Consider this paragraph from the weekly newsletter of the highly-respected global financial analyst, John Mauldin, typical of much market commentary.

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"The latest volatility may or may not turn into something more extended. Some of the most respected market analysts are turning bearish. Still, others expect the bull market to continue. Timing is hard. Yet nothing has happened to make bear markets impossible. Stocks are overextended by many different measurements, so at some point, the bears will take control. More than a few investors aren’t ready for that possibility."

Say, what? Some bears, some bulls, markets are extended or maybe not. It's enough to dissonant your cognition.

The Governor of our Reserve Bank, Philip Lowe, said Australian interest rates will not rise until 2024 while the Reserve Bank of New Zealand yesterday moved up 0.25% to 0.5% with another increase expected in November. Australian rates may need to rise if inflation takes hold as New Zealand is not the first to move up.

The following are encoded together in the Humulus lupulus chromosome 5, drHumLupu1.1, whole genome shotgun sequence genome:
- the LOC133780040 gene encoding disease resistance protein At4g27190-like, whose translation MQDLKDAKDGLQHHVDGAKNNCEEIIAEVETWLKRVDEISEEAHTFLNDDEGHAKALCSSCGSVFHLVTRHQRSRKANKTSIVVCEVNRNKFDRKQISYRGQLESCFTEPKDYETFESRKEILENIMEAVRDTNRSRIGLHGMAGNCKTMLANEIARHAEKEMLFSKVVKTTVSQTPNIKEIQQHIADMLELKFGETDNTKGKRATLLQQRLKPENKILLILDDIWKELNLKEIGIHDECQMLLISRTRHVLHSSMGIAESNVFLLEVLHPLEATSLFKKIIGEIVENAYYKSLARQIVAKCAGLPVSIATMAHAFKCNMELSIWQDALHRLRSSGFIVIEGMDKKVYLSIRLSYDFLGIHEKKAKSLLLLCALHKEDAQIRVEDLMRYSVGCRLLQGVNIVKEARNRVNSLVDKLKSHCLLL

Cognitive dissonance is worse in politics, because the number one aim of any political party is to win elections. There is no point being a politician in opposition, so policy is not good if it is too unpopular. The Labor Party recently abandoned the negative gearing, capital gains tax and franking credit policies previously argued for. And at his 'back in black' budget in 2019, Treasurer Josh Frydenberg said:

“The country is now living within its means. We have got there by being restrained and disciplined."

Within two years, the FY21 budget deficit was $134 billion due to COVID costs. Fair enough in a pandemic, but Josh Frydenberg presided over a JobKeeper programme worth $89 billion where an estimated 31% of recipients were not eligible, with no ability or desire to clawback claims by employers who exaggerated their losses. Australia faces a submarine project costing an unknown amount above $100 billion for equipment not delivered until 2040 at best. At a state level, there are billions for new stadiums that replace good stadiums, light rail that is slower than buses and an unlimited money for favourite local projects. What happened to 'restrained and disciplined'?